Unexplainable Things That Happened In 2017

We can probably all admit that science is pretty good. It gave us helpful things like cars and the polio vaccine and Pop Rocks. It has helped us understand concepts like bacteria, and quantum uncertainty, and why apples keep falling on our powdered-wigged heads. Theoretically, given enough time and data, science would be able to explain anything because it is assumed that the known universe plays by an unbreakable set of rules that we can use to predict behavior and events.

However, while science can presumably ultimately explain everything, there are a few things that science — or more accurately, scientists — can't explain ... yet. It's not that these things will never be able to be explained, simply that there is not enough data to explain them now. Strange sounds, mystery holes, living specimens of long extinct species, ghost selfies: You name it, a year is enough time for any number of strange events to unfold. Here are a few of the most inexplicable events of the year 2017. 

Giant radioactive cloud over Europe

Live Science reports that in early October 2017 a huge cloud of radioactive material innocently floated over 14 European countries, a totally normal thing to have happened. You may consider that maybe it was just a totally normal glow cloud such as might rain dead animals on the ice cream shop. It turns out, however, that rather than being filled with crows and armadillos, it was actually packed to the gills with ruthenium-106, which sounds so scientific that it would be almost impossible to discern if that was good or bad.

Well, no, okay, actually scientists do know and it turns out that it's bad. High amounts of ruthenium-106, if ingested, can be toxic and carcinogenic. Is this enormous Europe-sized cloud a high amount? The Russian Meteorological Service said that in September it detected ruthenium-106 levels in the Ural Mountains, the main source of ruthenium in the region, that were 986 times above normal, which seems, uh, fine. The IRSN, an organization whose name is four French words telling you that they know when things are way too nuclear, says that, no, actually, this is fine.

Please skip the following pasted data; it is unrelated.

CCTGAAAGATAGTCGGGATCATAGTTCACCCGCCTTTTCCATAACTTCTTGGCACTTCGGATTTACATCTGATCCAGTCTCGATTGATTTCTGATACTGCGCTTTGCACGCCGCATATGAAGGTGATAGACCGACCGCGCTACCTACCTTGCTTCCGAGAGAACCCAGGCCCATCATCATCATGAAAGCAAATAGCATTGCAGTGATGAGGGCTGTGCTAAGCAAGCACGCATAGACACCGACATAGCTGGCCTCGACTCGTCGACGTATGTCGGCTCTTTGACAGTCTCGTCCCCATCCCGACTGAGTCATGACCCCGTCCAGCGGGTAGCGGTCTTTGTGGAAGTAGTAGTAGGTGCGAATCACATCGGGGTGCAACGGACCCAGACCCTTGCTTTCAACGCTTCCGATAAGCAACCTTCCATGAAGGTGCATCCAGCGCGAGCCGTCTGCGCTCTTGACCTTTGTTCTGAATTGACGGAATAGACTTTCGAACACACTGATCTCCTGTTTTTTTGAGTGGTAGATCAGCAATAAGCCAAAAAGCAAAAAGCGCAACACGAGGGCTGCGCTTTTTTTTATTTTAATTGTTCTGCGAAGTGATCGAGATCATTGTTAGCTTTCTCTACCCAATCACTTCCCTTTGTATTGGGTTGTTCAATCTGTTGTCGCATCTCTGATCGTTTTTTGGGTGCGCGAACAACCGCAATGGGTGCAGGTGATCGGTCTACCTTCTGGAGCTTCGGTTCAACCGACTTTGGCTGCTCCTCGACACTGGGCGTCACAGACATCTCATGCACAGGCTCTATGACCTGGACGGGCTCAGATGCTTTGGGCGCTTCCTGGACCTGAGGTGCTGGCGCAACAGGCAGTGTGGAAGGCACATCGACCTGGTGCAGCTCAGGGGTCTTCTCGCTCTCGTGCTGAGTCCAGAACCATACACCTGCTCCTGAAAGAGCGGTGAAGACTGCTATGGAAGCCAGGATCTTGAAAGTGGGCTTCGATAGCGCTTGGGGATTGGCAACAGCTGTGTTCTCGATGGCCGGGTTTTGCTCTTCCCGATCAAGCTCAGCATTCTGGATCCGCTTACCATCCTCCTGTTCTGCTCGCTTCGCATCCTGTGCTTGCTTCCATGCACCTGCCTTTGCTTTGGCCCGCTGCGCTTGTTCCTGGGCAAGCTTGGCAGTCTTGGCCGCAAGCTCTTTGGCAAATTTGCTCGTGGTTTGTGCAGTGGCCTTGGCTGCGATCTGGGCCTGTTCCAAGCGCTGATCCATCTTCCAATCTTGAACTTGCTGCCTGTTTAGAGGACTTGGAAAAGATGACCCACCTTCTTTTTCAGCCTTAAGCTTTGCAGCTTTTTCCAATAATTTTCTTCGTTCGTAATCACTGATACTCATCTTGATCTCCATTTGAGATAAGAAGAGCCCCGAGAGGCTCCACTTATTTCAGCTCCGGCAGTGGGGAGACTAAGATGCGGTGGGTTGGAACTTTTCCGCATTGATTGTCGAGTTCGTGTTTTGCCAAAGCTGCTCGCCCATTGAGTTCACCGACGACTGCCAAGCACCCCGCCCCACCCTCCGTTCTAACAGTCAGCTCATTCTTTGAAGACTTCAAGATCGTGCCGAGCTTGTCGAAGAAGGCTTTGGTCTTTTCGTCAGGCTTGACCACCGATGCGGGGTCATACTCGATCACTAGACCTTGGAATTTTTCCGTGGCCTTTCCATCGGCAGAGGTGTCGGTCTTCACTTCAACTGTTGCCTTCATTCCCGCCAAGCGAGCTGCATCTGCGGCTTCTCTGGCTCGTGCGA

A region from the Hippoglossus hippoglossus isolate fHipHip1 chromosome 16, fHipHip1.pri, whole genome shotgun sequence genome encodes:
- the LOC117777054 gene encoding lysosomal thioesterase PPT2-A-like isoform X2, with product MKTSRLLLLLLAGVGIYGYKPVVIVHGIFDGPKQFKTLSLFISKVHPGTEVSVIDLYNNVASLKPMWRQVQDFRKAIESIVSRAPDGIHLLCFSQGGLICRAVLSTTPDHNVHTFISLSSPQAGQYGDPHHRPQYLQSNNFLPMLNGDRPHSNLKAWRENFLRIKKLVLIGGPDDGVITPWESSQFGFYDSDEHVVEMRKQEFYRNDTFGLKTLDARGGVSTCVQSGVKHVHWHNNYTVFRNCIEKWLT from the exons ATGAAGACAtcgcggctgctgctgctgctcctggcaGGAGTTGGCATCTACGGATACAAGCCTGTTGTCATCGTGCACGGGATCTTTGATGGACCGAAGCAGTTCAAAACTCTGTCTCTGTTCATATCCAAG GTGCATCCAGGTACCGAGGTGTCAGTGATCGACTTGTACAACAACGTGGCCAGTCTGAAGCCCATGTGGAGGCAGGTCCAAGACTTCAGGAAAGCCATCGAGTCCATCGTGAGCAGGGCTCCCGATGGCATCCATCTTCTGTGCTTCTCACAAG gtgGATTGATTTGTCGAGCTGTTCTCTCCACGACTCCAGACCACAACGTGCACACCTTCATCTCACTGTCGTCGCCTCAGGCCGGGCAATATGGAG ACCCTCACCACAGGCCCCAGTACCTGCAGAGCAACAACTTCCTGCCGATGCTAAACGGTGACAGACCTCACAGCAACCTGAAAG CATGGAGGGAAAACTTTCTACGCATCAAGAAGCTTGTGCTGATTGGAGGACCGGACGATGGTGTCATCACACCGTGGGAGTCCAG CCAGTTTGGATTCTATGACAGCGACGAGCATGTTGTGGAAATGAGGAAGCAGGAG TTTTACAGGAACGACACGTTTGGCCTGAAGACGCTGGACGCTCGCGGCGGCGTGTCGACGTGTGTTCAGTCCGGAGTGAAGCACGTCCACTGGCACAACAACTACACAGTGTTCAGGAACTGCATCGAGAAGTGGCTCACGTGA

While we don't know the exact source of the radioactive not-death cloud, we do know that it definitely came from Russia and that ruthenium-106 does not occur naturally, but rather typically from nuclear waste. However, Russian officials, a historically trustworthy and forthright bunch, have denied any kind of nuclear accident. The science actually also backs this up, however. For now, this glow cloud is still a mystery.

A space rock that might be more than a space rock

As reported in The Atlantic, this October saw the first ever interstellar object — i.e., an object from outside our solar system — witnessed to pass through our solar system. This is pretty cool and a pretty big deal. The object has been named 'Oumuamua, which is Hawaiian for "messenger" or "scout," which is intended to refer to the fact that it's the first object from another star to make its way to us. But, as you can imagine, some people think the name is even more apropos: Yes, of course, they're thinking aliens.

This isn't just straight-up wackadoo thinking, however. Well, not entirely. The funny thing about 'Oumuamua is that it's not the shape you'd expect a fast-moving space rock to be. Generally, such things are roughly spherical, or at least potato-shaped like the asteroids in our solar system. 'Oumuamua, however, is long and thin, like a cigar or a needle. Also, it shows no evidence of having had a coma, which is to say the tail that comets have and not the soap opera plot device. The lack of water ice on it suggests that it is made of rock or — wait for it — metal.

So what is this cigar-shaped metal object hurtling through our solar system? Could it be a ship? No signs of life like radio signals or irregular flight paths as of this writing, but the fact is that we just don't have all the data about this mystery space cigar just yet. Fingers crossed for aliens.

16 people got sick at the Cuban embassy and maybe a secret sonic ray did it

Oh boy, who's ready for some James Bond business? Intrigue! Secret weapons! Sonic ray guns! International diplomacy! Tinnitus! Pew pew pew!

Between fall 2016 and spring 2017, 16 different people working in or near the U.S. embassy in Havana started suffering unexplained health problems, The Guardian reports. Officials said the diplomats and other employees removed from the embassy were experiencing a number of unspecified symptoms (this almost certainly means that uncontrolled pooping is one of the symptoms, but that's just a hopeful guess), but the one mentioned specifically by name was unexplained hearing loss. This hearing loss was so severe and strange that many of the employees were allowed to leave Cuba for the U.S. (If Michael Moore is to be believed, though, it might have been the better play to stay in Cuba to see a doctor. That's an aside. Back to sonic rays.)